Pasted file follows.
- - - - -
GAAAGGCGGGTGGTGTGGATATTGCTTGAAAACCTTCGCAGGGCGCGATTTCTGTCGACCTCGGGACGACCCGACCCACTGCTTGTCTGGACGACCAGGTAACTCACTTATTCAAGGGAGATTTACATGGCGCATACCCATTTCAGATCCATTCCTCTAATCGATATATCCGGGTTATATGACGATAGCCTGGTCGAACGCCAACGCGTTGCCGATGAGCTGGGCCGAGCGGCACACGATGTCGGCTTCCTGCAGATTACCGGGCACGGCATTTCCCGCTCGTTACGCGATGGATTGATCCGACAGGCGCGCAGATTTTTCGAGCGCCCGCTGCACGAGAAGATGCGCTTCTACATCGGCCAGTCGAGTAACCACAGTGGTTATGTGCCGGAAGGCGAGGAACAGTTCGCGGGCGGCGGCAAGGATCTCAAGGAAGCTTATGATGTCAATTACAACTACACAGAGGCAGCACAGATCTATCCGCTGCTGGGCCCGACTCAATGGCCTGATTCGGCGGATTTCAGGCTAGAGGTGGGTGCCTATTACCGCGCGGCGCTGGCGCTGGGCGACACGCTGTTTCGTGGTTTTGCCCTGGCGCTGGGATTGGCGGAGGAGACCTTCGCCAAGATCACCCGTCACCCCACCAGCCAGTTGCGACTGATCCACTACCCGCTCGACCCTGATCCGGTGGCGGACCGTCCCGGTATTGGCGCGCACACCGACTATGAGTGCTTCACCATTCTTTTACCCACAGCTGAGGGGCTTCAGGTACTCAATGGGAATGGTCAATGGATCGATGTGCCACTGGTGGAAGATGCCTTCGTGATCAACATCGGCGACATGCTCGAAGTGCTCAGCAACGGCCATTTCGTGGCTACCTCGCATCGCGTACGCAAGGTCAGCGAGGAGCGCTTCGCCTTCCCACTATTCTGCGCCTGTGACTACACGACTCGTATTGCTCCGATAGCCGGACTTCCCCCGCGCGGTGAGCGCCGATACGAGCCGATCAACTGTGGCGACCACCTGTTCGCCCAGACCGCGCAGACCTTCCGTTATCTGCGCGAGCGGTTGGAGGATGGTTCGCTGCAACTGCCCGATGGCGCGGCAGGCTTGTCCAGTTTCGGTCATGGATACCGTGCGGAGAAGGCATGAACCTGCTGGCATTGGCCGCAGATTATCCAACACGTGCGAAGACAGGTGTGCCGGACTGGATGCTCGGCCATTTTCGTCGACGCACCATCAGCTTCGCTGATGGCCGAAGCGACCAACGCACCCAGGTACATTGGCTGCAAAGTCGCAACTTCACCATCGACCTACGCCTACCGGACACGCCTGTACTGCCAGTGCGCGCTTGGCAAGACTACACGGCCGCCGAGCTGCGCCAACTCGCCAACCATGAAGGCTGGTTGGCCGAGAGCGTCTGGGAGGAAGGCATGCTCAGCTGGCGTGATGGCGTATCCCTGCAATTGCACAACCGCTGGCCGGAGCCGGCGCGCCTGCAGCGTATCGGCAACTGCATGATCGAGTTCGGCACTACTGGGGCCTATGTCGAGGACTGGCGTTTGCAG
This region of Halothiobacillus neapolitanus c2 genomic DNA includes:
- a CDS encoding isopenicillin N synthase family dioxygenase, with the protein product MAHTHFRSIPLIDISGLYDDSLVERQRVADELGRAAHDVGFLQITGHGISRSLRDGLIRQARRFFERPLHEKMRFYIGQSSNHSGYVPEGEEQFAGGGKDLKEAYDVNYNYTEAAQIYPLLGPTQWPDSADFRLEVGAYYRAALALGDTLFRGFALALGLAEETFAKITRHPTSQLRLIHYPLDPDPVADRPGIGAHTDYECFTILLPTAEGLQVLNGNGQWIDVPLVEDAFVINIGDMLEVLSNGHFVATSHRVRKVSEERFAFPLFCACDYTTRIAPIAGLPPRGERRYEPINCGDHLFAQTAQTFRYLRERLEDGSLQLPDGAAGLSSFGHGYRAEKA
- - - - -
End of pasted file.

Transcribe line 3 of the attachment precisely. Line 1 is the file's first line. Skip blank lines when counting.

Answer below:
- a CDS encoding isopenicillin N synthase family dioxygenase, with the protein product MAHTHFRSIPLIDISGLYDDSLVERQRVADELGRAAHDVGFLQITGHGISRSLRDGLIRQARRFFERPLHEKMRFYIGQSSNHSGYVPEGEEQFAGGGKDLKEAYDVNYNYTEAAQIYPLLGPTQWPDSADFRLEVGAYYRAALALGDTLFRGFALALGLAEETFAKITRHPTSQLRLIHYPLDPDPVADRPGIGAHTDYECFTILLPTAEGLQVLNGNGQWIDVPLVEDAFVINIGDMLEVLSNGHFVATSHRVRKVSEERFAFPLFCACDYTTRIAPIAGLPPRGERRYEPINCGDHLFAQTAQTFRYLRERLEDGSLQLPDGAAGLSSFGHGYRAEKA